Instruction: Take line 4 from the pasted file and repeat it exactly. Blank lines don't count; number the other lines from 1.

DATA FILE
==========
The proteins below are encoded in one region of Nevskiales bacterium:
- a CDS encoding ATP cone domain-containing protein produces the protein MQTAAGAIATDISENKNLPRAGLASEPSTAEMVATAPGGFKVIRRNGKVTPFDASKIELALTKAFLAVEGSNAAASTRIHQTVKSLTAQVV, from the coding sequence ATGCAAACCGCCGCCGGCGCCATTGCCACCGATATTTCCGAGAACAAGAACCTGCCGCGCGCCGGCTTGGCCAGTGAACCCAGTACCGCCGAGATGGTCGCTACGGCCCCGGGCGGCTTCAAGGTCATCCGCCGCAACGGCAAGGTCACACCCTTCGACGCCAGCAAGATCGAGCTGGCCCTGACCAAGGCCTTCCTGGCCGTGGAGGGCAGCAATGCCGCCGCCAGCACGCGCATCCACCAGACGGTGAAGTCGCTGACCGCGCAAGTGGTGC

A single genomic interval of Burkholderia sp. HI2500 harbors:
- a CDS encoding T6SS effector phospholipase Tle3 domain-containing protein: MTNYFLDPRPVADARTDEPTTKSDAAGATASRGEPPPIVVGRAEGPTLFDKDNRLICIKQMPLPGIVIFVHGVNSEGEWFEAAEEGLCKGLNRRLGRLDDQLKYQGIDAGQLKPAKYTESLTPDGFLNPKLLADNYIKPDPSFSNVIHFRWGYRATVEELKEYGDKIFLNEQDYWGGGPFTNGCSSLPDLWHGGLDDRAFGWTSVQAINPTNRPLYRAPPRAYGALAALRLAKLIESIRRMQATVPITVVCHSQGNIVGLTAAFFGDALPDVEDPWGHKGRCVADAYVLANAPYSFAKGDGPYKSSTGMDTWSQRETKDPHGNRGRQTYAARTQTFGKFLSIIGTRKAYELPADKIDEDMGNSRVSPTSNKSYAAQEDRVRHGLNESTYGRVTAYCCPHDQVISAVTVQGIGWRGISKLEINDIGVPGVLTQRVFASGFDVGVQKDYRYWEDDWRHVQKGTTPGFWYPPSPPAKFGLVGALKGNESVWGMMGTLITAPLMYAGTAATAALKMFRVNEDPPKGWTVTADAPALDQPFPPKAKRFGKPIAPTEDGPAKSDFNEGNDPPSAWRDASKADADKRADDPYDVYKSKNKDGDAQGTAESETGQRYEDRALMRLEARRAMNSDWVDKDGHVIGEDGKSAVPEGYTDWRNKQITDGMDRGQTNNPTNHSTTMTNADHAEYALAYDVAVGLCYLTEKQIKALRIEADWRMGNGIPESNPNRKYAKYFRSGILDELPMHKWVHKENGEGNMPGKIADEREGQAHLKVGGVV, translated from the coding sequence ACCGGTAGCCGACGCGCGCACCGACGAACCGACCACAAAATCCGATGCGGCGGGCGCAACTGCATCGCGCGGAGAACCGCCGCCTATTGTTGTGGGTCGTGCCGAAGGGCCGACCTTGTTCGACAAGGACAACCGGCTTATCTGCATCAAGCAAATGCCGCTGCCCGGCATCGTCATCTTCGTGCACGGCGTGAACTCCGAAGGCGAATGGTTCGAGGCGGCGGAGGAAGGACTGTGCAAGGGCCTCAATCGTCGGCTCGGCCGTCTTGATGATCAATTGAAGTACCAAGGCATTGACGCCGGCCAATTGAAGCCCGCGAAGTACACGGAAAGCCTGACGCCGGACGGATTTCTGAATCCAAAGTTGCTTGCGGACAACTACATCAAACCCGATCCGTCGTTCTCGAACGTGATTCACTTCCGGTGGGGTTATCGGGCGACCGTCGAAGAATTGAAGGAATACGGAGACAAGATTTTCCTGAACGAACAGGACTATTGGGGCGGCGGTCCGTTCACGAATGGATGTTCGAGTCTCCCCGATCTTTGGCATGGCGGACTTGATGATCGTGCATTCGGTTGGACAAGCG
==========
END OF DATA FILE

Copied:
- a CDS encoding T6SS effector phospholipase Tle3 domain-containing protein: MTNYFLDPRPVADARTDEPTTKSDAAGATASRGEPPPIVVGRAEGPTLFDKDNRLICIKQMPLPGIVIFVHGVNSEGEWFEAAEEGLCKGLNRRLGRLDDQLKYQGIDAGQLKPAKYTESLTPDGFLNPKLLADNYIKPDPSFSNVIHFRWGYRATVEELKEYGDKIFLNEQDYWGGGPFTNGCSSLPDLWHGGLDDRAFGWTSVQAINPTNRPLYRAPPRAYGALAALRLAKLIESIRRMQATVPITVVCHSQGNIVGLTAAFFGDALPDVEDPWGHKGRCVADAYVLANAPYSFAKGDGPYKSSTGMDTWSQRETKDPHGNRGRQTYAARTQTFGKFLSIIGTRKAYELPADKIDEDMGNSRVSPTSNKSYAAQEDRVRHGLNESTYGRVTAYCCPHDQVISAVTVQGIGWRGISKLEINDIGVPGVLTQRVFASGFDVGVQKDYRYWEDDWRHVQKGTTPGFWYPPSPPAKFGLVGALKGNESVWGMMGTLITAPLMYAGTAATAALKMFRVNEDPPKGWTVTADAPALDQPFPPKAKRFGKPIAPTEDGPAKSDFNEGNDPPSAWRDASKADADKRADDPYDVYKSKNKDGDAQGTAESETGQRYEDRALMRLEARRAMNSDWVDKDGHVIGEDGKSAVPEGYTDWRNKQITDGMDRGQTNNPTNHSTTMTNADHAEYALAYDVAVGLCYLTEKQIKALRIEADWRMGNGIPESNPNRKYAKYFRSGILDELPMHKWVHKENGEGNMPGKIADEREGQAHLKVGGVV, translated from the coding sequence ACCGGTAGCCGACGCGCGCACCGACGAACCGACCACAAAATCCGATGCGGCGGGCGCAACTGCATCGCGCGGAGAACCGCCGCCTATTGTTGTGGGTCGTGCCGAAGGGCCGACCTTGTTCGACAAGGACAACCGGCTTATCTGCATCAAGCAAATGCCGCTGCCCGGCATCGTCATCTTCGTGCACGGCGTGAACTCCGAAGGCGAATGGTTCGAGGCGGCGGAGGAAGGACTGTGCAAGGGCCTCAATCGTCGGCTCGGCCGTCTTGATGATCAATTGAAGTACCAAGGCATTGACGCCGGCCAATTGAAGCCCGCGAAGTACACGGAAAGCCTGACGCCGGACGGATTTCTGAATCCAAAGTTGCTTGCGGACAACTACATCAAACCCGATCCGTCGTTCTCGAACGTGATTCACTTCCGGTGGGGTTATCGGGCGACCGTCGAAGAATTGAAGGAATACGGAGACAAGATTTTCCTGAACGAACAGGACTATTGGGGCGGCGGTCCGTTCACGAATGGATGTTCGAGTCTCCCCGATCTTTGGCATGGCGGACTTGATGATCGTGCATTCGGTTGGACAAGCG